There’s often a fine line between individual acts of caring and systemic change – a line we cross often in a world that needs both compassion and justice. That line took center stage last week at the International Association for Volunteer Effort (IAVE) conference in London, where I worked with 400 attendees from 70 countries — all of whom engage volunteers to help meet critical needs, all of whom end up developing solutions to larger issues in the process.
When we serve, confronting the needs of our community and our world, we are awakened to systemic challenges, and we discover new ways to meet them. Celina de Sola’s work in El Salvador is a case in point.
After responding to disasters in the U.S. and around the world, Celina wanted to have a longer-term impact in one place. She returned to her home in El Salvador to co-found Glasswing International (our affiliate in El Salvador, Guatemala, and Honduras) with Ken Baker.
Working with partners like Chevron, Hanes and USAID, the group targets at-risk schools where most students attend classes for little more than four hours per day and two-thirds drop out after 9th grade. Glasswing engages hundreds of volunteers to lead after-school programs – school newspaper clubs, discovery labs and glee clubs, and academic support in English and computers – along with ongoing projects to improve school facilities and grounds.
The payoff? Glasswing has extended the school day, increased attendance, and received a $5 million investment to extend the program to more cities and schools. Some say that Glasswing has focused the power of volunteers to combat the increasing sense of fatalism in El Salvador.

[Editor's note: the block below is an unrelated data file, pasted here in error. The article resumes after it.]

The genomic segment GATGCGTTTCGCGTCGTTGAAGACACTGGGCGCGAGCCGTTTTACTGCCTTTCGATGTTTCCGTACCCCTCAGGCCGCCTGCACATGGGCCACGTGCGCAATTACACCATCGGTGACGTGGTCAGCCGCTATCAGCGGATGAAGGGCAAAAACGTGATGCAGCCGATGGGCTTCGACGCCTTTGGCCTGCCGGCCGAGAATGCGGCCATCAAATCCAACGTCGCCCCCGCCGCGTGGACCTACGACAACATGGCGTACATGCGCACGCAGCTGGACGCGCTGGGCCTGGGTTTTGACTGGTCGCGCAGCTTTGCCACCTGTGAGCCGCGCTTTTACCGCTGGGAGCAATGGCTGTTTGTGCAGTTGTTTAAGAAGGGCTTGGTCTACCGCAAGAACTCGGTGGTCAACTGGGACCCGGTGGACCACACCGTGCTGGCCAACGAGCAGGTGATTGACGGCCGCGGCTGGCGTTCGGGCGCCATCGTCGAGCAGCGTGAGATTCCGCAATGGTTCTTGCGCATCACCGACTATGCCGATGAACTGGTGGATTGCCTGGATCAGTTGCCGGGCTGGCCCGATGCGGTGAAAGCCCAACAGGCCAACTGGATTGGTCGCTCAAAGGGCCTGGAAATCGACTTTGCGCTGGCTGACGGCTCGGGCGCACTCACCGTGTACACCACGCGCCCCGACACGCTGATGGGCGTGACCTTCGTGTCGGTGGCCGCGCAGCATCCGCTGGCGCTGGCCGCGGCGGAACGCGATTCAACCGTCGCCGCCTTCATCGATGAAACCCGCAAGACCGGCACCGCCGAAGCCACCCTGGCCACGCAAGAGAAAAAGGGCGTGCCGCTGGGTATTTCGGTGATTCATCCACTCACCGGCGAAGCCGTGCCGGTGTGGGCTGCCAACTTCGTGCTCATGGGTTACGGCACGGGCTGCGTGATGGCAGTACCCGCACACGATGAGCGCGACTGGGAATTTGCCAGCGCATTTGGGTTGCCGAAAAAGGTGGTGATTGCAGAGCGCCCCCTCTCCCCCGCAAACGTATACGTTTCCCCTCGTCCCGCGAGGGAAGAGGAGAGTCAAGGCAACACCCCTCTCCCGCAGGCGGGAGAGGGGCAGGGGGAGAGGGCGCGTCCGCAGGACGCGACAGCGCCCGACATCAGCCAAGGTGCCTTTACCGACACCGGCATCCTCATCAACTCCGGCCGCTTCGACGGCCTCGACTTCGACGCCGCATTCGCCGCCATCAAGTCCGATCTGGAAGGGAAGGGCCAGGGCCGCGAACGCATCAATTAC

Points of Light's international network has grown from a few social entrepreneurs to thousands of them, leading change in 22 countries. Singapore Cares has grown from zero to 20,000 volunteers in three years. RomAltruista, in Rome, has grown from zero to 1,000 volunteers in just three months.
In Brazil, RioVoluntario is applying skills-based volunteer leadership to improve the quality of day care for Rio’s low-income children. HandsOn Manila’s intensive enrichment program provides high-achieving kids in poor schools the resources to reach for academic success. On 15 university campuses, HandsOn China’s student leadership program offers over 20 student-managed projects each week, networking events, resume books for the top 150 student volunteers and roundtables with business leaders.
Companies are deploying their most capable professionals to countries around the globe. IBM volunteers have promoted digital entrepreneurship in Sao Paulo, built a strategy for attracting businesses to Danang City and created a five-year roadmap to make Johannesburg a safer city. General Mills nutritionists are fighting hunger in Malawi and UPS is changing driver education and improving safety in countries around the world.
Are all these good deeds charity or efforts to achieve social justice? Many would say there is a hierarchy of good, in which social justice trumps charity. But I see it more as a continuum. Often acts of charity lead us to acts of justice. We need volunteers to reach out with arms of compassion to care for the world and we need volunteers to help heal and repair what is broken.
CEO, Points of Light